Heroic nut completes Tasman kayak crossing

Kayaking in the open ocean is not something I would contemplate doing. Trying to kayak across the Tasman Sea seems nuts.

But Scott Donaldson has done it. He left Coff’s Harbour in northern NSW on 2 May 2018. Last night:

Kayaker Scott Donaldson has crossed the Tasman and reached New Plymouth after leaving Coffs Harbour in New South Wales two months ago.

It’s the first solo crossing of the Tasman in a kayak.

He encountered heavy seas and winds, and even sharks along the way.

Heroic, but I think also nuts to attempt something like this.

Mr Donaldson attempted the journey once before in 2014, but had to abandon the attempt after nearly three months and call for rescue while just 80km from New Zealand’s shore.

The kayak from his first attempt washed up on a New Plymouth beach more than a month after his rescue.

Before he started: ‘It’s more fear than respect’ – Kiwi kayaker Scott Donaldson launching new attempt to cross Tasman Sea

Last night: Watch: The moment Kiwi kayaker Scott Donaldson is carried onto beach after completing solo trans-Tasman voyage


There are shorter routes further south but the conditions are generally worse.

Others have tried and failed. See Sad end for true Aussie battler

Australian kayaker and adventurer Andrew McAuley would have been the first solo kayaker to paddle across the Tasman Sea had he reached his destination that day.

What made his attempt all the more difficult was the path he took — all below the 40th parallel, an area known for tumultuous and punishing weather conditions.

But instead, 30 nautical miles, or 54km off the coast, Andrew vanished after sending the New Zealand Coastguard a garbled message revealing his kayak was sinking and he needed rescue.

It was a small boat for Donaldson to be on the open ocean for months on/in.

Kayaker Scott Donaldson sets off from Coffs Harbour in Sydney.

Footage of Tasman Sea conditions taken from a ship (“This wasn’t the worst of it, this is just what I was able to catch on camera”):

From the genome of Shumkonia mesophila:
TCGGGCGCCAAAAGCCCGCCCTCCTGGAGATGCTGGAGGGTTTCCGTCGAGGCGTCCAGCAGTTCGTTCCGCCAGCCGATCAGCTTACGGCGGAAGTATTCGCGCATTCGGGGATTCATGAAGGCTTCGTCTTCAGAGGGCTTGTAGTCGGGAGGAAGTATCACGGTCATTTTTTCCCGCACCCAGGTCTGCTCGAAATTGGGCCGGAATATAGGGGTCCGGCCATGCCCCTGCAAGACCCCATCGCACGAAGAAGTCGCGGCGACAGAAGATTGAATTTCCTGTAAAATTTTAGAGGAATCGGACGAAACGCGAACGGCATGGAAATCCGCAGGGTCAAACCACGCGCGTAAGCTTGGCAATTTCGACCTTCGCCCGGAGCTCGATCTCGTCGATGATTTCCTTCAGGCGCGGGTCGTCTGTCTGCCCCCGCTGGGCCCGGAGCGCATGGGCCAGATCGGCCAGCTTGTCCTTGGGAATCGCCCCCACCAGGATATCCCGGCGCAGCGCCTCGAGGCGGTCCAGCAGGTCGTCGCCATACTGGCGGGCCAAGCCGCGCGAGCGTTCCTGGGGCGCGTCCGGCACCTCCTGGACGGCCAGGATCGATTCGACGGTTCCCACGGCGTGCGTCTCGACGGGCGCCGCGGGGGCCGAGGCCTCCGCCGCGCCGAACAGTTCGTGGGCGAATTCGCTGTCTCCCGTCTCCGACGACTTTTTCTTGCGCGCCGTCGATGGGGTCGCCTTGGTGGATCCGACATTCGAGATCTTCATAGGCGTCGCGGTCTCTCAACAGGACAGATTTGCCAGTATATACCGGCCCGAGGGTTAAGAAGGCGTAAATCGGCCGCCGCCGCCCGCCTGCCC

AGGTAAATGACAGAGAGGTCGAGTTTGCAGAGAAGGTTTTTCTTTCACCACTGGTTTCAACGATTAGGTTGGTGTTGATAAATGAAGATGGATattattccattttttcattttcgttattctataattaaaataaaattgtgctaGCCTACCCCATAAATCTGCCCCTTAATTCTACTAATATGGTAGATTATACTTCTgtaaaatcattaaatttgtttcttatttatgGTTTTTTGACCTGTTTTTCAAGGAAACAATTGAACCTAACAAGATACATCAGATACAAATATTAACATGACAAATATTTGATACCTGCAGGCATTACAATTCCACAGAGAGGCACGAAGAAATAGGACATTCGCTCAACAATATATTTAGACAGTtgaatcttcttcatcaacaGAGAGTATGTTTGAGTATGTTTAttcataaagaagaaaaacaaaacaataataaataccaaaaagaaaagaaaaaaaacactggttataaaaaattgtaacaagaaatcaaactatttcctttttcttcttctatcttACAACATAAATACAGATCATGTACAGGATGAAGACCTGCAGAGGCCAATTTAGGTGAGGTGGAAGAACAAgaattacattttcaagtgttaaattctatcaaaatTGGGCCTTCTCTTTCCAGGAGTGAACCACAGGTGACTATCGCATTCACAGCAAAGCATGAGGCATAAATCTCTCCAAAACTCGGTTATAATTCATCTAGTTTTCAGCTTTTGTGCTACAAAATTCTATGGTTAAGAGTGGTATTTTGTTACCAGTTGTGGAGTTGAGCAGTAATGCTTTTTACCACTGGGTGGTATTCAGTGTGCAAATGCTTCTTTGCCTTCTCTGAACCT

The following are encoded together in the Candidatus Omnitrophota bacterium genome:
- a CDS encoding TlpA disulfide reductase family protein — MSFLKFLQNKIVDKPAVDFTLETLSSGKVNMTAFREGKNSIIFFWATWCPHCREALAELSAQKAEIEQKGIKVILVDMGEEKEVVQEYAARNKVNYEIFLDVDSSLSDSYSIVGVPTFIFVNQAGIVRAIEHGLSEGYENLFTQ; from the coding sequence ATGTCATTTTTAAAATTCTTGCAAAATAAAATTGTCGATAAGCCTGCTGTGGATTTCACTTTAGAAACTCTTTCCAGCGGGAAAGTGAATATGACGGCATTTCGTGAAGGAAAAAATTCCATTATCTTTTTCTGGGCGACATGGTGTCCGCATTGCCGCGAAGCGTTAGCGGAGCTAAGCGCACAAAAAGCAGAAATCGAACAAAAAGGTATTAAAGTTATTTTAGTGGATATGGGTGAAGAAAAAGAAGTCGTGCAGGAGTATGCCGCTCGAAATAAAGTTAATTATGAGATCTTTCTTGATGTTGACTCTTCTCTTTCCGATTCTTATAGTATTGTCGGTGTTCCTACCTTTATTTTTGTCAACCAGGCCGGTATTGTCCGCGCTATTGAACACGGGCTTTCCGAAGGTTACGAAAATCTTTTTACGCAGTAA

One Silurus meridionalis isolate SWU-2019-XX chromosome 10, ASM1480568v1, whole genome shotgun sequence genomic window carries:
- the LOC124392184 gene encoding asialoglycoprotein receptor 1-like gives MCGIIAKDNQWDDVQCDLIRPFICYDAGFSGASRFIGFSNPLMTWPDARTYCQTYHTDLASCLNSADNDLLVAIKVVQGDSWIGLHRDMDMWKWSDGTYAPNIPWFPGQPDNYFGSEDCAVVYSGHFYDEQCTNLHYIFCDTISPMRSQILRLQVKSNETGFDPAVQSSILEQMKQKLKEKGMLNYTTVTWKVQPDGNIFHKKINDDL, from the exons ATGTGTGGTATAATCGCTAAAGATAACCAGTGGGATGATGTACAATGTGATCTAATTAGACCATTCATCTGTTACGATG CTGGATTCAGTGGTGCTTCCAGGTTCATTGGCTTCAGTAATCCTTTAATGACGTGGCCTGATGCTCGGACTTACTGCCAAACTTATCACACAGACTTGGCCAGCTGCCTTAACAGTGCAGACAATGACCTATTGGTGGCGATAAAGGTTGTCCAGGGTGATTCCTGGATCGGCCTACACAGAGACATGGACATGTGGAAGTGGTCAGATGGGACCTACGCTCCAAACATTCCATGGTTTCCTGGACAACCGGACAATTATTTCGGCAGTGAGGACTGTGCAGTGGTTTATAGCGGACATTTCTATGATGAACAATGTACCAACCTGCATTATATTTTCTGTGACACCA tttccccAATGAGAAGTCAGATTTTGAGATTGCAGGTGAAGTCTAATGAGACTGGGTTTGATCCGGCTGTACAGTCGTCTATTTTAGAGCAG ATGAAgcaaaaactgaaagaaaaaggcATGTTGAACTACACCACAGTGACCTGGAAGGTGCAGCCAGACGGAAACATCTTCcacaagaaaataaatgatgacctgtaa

Not my thing even on a large vessel.

Plastic pollution a huge problem, and growing

There is a sudden escalation in concern over plastic pollution. This is overdue, because a lot of damage has already been done. As a big part of the problem is floating around out oceans it is not an easy problem to resolve.

Stuff:  Urgent calls for plastics ban, as recycling and composting plants run out of space

Kiwis are conscientiously sending their shopping bags off to be recycled or composted, unaware most are being thrown in landfills.

The crisis in composting and plastic recycling capacity has prompted calls for councils and the Government to step up and do their bit.

Conservation Minister Eugenie Sage has promised a decision on banning plastic bags in the coming month. Industry insiders predicted any ban would be phased in over several years.

This weekend Dr Trisia Farrelly, co-director of Massey University’s Political Ecology Research Centre, called for the government to take the lead and ban harmful plastics. “We have got ourselves into this situation we shouldn’t have got into. There needs to be an international legally binding directive. We have reached a plastics crisis,” she said.

I think that there is no doubt that far too much plastic is used and discarded.

Plastics have been piling up around New Zealand ever since China slapped restrictions on imports of waste products, at the start of the year. The sight of massive stacks has caused alarm around New Zealand: a Huntly resident compared the piles at his local waste station to “the slums of Mumbai”. On the West Coast, Smart Environmental operations supervisor Allan Corbett told the Westport News that “nobody has the answer” to piles building up at sites like the town’s transfer station.

We use far too much plastic and don’t know how to dispose of it safely.

RNZ: Plastic waste major threat to NZ seabirds

Forest and Bird is demanding the government end the production of single-use plastic – pointing to research showing the Tasman Sea is the riskiest place in the world for seabirds for ingesting pieces of plastic.

On current trends it is predicted that by 2050 there will be more pieces of plastic in the oceans than fish.

An international research paper shows a dangerous overlap between this tidal wave of plastic and the abundance of seabirds in the Tasman Sea which is populated by a staggering one third of the world’s seabird species.

Forest and Bird seabird advocate Karen Baird said even a small amount of plastic in the Tasman had been found to have a disproportionate impact compared to other parts of the world where there was nowhere near the same number of birds.

“There are increasing problems with seabirds such as the flesh-footed shearwater in Australia that breeds on Lord Howe Island.

“We know that a third of the turtles found in New Zealand waters have plastics inside them. They’re a bit like seabirds, they have different mechanisms for selecting plastics in that they probably think that it looks like their food.”

This is a pollution problem that we can’t pass off as something the rest of the world has, but we can’t do much about and it won’t affect us much.

We all should drastically rethink our use of plastic. It can be very useful, but far too much of it is used.

Discussion on it at Reddit: Urgent calls for plastics ban, as recycling and composting plants run out of space